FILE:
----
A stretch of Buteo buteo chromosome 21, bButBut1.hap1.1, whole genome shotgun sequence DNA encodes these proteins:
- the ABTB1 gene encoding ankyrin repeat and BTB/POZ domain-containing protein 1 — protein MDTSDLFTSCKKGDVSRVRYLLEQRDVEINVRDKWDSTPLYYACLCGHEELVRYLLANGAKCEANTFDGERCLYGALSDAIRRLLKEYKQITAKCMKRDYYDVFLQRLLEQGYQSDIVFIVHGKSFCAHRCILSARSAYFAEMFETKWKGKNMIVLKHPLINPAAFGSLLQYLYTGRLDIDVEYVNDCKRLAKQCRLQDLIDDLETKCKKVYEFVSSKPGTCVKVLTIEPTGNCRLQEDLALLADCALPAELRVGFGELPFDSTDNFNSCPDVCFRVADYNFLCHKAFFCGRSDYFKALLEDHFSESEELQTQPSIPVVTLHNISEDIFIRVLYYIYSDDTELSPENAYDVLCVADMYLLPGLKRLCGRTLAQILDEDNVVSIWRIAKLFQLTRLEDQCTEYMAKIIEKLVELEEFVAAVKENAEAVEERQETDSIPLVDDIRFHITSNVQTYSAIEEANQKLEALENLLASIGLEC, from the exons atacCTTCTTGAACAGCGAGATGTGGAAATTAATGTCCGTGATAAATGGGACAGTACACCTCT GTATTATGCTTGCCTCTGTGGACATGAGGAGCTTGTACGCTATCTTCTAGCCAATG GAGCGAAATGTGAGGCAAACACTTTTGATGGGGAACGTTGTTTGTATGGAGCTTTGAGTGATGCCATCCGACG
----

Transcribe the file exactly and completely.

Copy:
A stretch of Buteo buteo chromosome 21, bButBut1.hap1.1, whole genome shotgun sequence DNA encodes these proteins:
- the ABTB1 gene encoding ankyrin repeat and BTB/POZ domain-containing protein 1 — protein MDTSDLFTSCKKGDVSRVRYLLEQRDVEINVRDKWDSTPLYYACLCGHEELVRYLLANGAKCEANTFDGERCLYGALSDAIRRLLKEYKQITAKCMKRDYYDVFLQRLLEQGYQSDIVFIVHGKSFCAHRCILSARSAYFAEMFETKWKGKNMIVLKHPLINPAAFGSLLQYLYTGRLDIDVEYVNDCKRLAKQCRLQDLIDDLETKCKKVYEFVSSKPGTCVKVLTIEPTGNCRLQEDLALLADCALPAELRVGFGELPFDSTDNFNSCPDVCFRVADYNFLCHKAFFCGRSDYFKALLEDHFSESEELQTQPSIPVVTLHNISEDIFIRVLYYIYSDDTELSPENAYDVLCVADMYLLPGLKRLCGRTLAQILDEDNVVSIWRIAKLFQLTRLEDQCTEYMAKIIEKLVELEEFVAAVKENAEAVEERQETDSIPLVDDIRFHITSNVQTYSAIEEANQKLEALENLLASIGLEC, from the exons atacCTTCTTGAACAGCGAGATGTGGAAATTAATGTCCGTGATAAATGGGACAGTACACCTCT GTATTATGCTTGCCTCTGTGGACATGAGGAGCTTGTACGCTATCTTCTAGCCAATG GAGCGAAATGTGAGGCAAACACTTTTGATGGGGAACGTTGTTTGTATGGAGCTTTGAGTGATGCCATCCGACG